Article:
I’d been sick with the flu for nearly a week already when I woke up one morning with a distinct twinge in my right lung. I knew it wasn’t good sign. So I decided to finally go to the doctor.
Normally, I’d be panicking. I don’t have the best health insurance through my work, and I knew that the trip would be expensive. I even needed to get chest X-rays. The doctor prescribed me a whole medicine chest full of pills and syrups. If I had waited to go see the doctor, though, my illness would have taken a turn for the worse.
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Instead, as I left the doctor’s office, I breathed a sigh of relief (albeit a bit haggardly). Why? Several months ago, I started saving up $100 a month to cover unexpected healthcare expenses. I had $500 sitting in my savings account earmarked for just this case. I was prepared.
Emergency Funds Alone Weren’t Enough
After living paycheck-to-paycheck for 10 years, though, I wanted a bit more protection. I knew that I could count on some “unexpected” expenses to crop up. I knew that I would probably get sick and need to see a doctor at some point. It was inevitable that I would need to pay for truck repairs; and that, every so often, a bill for auto and renter’s insurance would show up.
I thought about all the ways I could prepare myself for these expenses. Eventually I came up with the idea of setting up mini savings “accounts” for each of them. I’ve been told that I am like a general readying for a battle. I look for the possible breaches that can occur and try to fortify each area with my “forces” – a dedicated fund.
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Different Savings Strategies for Different Goals
We manage each of our mini savings accounts differently. Each account gets a monthly contribution until we reach a certain savings cap. At this point we stop putting money in that account. All of our money goes into one single high-interest online savings account, but we earmark the money to different goals.
We use budgeting software to keep track of this. But you could just as easily do it with a spreadsheet, or even with pencil and paper. Here are all of our mini savings accounts, how much we contribute to them each month, and the savings cap for each account:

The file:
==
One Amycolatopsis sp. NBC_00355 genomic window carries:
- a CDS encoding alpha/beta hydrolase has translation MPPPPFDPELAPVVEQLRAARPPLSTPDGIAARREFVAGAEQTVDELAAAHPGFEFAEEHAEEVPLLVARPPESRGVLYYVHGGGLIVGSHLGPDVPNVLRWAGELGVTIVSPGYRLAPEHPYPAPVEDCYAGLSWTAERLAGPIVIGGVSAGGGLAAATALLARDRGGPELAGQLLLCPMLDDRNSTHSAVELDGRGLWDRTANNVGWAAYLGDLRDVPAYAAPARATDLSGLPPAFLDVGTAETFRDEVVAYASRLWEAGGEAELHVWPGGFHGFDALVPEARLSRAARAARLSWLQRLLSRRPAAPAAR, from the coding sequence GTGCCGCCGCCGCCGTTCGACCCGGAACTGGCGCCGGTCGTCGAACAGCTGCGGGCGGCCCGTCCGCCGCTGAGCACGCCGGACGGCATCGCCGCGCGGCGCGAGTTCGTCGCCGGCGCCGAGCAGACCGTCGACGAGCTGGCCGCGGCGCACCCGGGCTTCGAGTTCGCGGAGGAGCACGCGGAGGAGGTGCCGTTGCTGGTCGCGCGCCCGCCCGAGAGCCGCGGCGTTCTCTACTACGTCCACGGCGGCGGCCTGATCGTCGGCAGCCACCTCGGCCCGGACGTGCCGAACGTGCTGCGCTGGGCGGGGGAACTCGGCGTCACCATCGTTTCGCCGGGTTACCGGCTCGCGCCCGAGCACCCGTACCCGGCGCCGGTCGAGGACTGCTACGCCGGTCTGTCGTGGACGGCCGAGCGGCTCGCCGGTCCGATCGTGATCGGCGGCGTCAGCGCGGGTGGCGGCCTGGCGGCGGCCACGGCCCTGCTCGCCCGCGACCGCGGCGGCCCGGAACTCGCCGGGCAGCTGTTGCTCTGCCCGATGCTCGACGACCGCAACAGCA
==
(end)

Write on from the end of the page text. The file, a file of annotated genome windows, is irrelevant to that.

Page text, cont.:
For some of our mini savings accounts, we set the cap at an arbitrary point that we decide is enough for that goal. For example, we save until we reach $200 each in our birthday and Christmas accounts. We can usually reach these goals pretty easily, and it feels great to have a full amount saved for these small things.
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For others, we figure out what our largest expense might be, and we save until we reach that point. For example, we’re saving until we reach the out-of-pocket maximum for our health insurance ($5,000), or what we think the largest repair expense would be for our truck ($3,000). That way, when the four-wheel drive went out on our truck last fall, we already had $900 saved to cover the cost of the repair!
Infrequent Bills Don’t Surprise Me Anymore
I never could keep track of insurance bills. So I always was surprised and annoyed each time they showed up in the mail. Now I put them on my calendar. I set aside a certain amount of money each month so that I’m prepared when the bill comes due. This month, our semi-annual auto insurance bill – for $257.76 – came in the mail. Because I’ve been saving up $42.96 per month for the past six months, I already have all the money I need in my account so that I can pay this bill.
What’s in Store for the Future?
Now that I’ve streamlined my system so that I’m not caught off guard by unexpected or infrequent expenses, I’m excited about the future. I am actually able to save more money now than ever before, and it feels great.
Even though all of my mini savings accounts are earmarked for certain expenses, I’ve got more money in the bank now than I ever had before. I’ve been able to break out of the paycheck-to-paycheck cycle, thanks in part to these accounts. I’ve gone from being in reaction mode to being proactive, and for the first time in my life, I’m actually starting to build wealth. We started saving up in each of our mini accounts back in August 2015, and you can literally see our wealth grow over time:
It’s about time I started building my wealth, anyways – I’m almost 29 years old!
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